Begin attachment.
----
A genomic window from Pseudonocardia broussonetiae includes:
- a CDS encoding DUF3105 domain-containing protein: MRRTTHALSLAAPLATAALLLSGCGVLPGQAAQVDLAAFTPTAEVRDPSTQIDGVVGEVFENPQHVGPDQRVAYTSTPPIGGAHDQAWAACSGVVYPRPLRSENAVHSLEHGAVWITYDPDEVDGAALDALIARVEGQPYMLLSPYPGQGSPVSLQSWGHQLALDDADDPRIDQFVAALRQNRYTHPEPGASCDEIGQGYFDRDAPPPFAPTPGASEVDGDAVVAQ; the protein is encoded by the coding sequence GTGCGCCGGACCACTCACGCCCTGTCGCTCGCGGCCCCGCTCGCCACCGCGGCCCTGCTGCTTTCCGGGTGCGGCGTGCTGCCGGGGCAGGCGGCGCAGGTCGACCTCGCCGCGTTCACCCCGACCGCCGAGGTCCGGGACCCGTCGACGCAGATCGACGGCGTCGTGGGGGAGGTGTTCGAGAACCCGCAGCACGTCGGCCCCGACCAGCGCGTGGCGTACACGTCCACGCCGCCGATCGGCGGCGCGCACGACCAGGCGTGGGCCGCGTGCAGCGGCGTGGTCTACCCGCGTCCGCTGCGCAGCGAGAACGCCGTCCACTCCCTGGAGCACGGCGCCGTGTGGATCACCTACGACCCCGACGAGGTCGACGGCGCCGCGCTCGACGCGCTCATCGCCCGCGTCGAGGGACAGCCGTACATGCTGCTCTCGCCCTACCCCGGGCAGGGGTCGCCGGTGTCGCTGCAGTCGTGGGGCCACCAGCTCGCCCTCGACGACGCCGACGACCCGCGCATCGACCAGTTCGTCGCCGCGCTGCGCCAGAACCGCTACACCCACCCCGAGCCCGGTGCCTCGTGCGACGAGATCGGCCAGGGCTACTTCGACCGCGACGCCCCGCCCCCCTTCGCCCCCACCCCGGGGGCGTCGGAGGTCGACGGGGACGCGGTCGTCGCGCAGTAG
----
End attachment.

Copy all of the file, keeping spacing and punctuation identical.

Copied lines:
A genomic window from Pseudonocardia broussonetiae includes:
- a CDS encoding DUF3105 domain-containing protein: MRRTTHALSLAAPLATAALLLSGCGVLPGQAAQVDLAAFTPTAEVRDPSTQIDGVVGEVFENPQHVGPDQRVAYTSTPPIGGAHDQAWAACSGVVYPRPLRSENAVHSLEHGAVWITYDPDEVDGAALDALIARVEGQPYMLLSPYPGQGSPVSLQSWGHQLALDDADDPRIDQFVAALRQNRYTHPEPGASCDEIGQGYFDRDAPPPFAPTPGASEVDGDAVVAQ; the protein is encoded by the coding sequence GTGCGCCGGACCACTCACGCCCTGTCGCTCGCGGCCCCGCTCGCCACCGCGGCCCTGCTGCTTTCCGGGTGCGGCGTGCTGCCGGGGCAGGCGGCGCAGGTCGACCTCGCCGCGTTCACCCCGACCGCCGAGGTCCGGGACCCGTCGACGCAGATCGACGGCGTCGTGGGGGAGGTGTTCGAGAACCCGCAGCACGTCGGCCCCGACCAGCGCGTGGCGTACACGTCCACGCCGCCGATCGGCGGCGCGCACGACCAGGCGTGGGCCGCGTGCAGCGGCGTGGTCTACCCGCGTCCGCTGCGCAGCGAGAACGCCGTCCACTCCCTGGAGCACGGCGCCGTGTGGATCACCTACGACCCCGACGAGGTCGACGGCGCCGCGCTCGACGCGCTCATCGCCCGCGTCGAGGGACAGCCGTACATGCTGCTCTCGCCCTACCCCGGGCAGGGGTCGCCGGTGTCGCTGCAGTCGTGGGGCCACCAGCTCGCCCTCGACGACGCCGACGACCCGCGCATCGACCAGTTCGTCGCCGCGCTGCGCCAGAACCGCTACACCCACCCCGAGCCCGGTGCCTCGTGCGACGAGATCGGCCAGGGCTACTTCGACCGCGACGCCCCGCCCCCCTTCGCCCCCACCCCGGGGGCGTCGGAGGTCGACGGGGACGCGGTCGTCGCGCAGTAG